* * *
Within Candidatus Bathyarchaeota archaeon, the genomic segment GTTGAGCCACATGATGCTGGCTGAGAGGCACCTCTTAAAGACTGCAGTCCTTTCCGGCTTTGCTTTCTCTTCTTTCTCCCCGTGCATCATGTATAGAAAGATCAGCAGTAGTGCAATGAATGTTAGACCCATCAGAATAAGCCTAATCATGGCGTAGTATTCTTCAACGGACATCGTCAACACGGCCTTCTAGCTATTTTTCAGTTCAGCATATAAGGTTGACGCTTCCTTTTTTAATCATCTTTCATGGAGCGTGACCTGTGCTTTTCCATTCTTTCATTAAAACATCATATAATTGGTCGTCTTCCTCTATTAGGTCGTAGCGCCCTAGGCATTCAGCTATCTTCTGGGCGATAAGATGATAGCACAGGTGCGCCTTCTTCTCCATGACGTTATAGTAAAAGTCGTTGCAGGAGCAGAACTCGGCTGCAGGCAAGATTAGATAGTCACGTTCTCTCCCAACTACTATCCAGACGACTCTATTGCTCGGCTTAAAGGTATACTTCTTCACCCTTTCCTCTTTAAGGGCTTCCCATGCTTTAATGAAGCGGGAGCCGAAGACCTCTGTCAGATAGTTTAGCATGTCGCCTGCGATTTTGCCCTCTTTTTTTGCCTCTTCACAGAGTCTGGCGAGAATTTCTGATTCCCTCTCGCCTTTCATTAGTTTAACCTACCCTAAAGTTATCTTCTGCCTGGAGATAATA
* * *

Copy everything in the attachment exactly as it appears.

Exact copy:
Within Candidatus Bathyarchaeota archaeon, the genomic segment GTTGAGCCACATGATGCTGGCTGAGAGGCACCTCTTAAAGACTGCAGTCCTTTCCGGCTTTGCTTTCTCTTCTTTCTCCCCGTGCATCATGTATAGAAAGATCAGCAGTAGTGCAATGAATGTTAGACCCATCAGAATAAGCCTAATCATGGCGTAGTATTCTTCAACGGACATCGTCAACACGGCCTTCTAGCTATTTTTCAGTTCAGCATATAAGGTTGACGCTTCCTTTTTTAATCATCTTTCATGGAGCGTGACCTGTGCTTTTCCATTCTTTCATTAAAACATCATATAATTGGTCGTCTTCCTCTATTAGGTCGTAGCGCCCTAGGCATTCAGCTATCTTCTGGGCGATAAGATGATAGCACAGGTGCGCCTTCTTCTCCATGACGTTATAGTAAAAGTCGTTGCAGGAGCAGAACTCGGCTGCAGGCAAGATTAGATAGTCACGTTCTCTCCCAACTACTATCCAGACGACTCTATTGCTCGGCTTAAAGGTATACTTCTTCACCCTTTCCTCTTTAAGGGCTTCCCATGCTTTAATGAAGCGGGAGCCGAAGACCTCTGTCAGATAGTTTAGCATGTCGCCTGCGATTTTGCCCTCTTTTTTTGCCTCTTCACAGAGTCTGGCGAGAATTTCTGATTCCCTCTCGCCTTTCATTAGTTTAACCTACCCTAAAGTTATCTTCTGCCTGGAGATAATA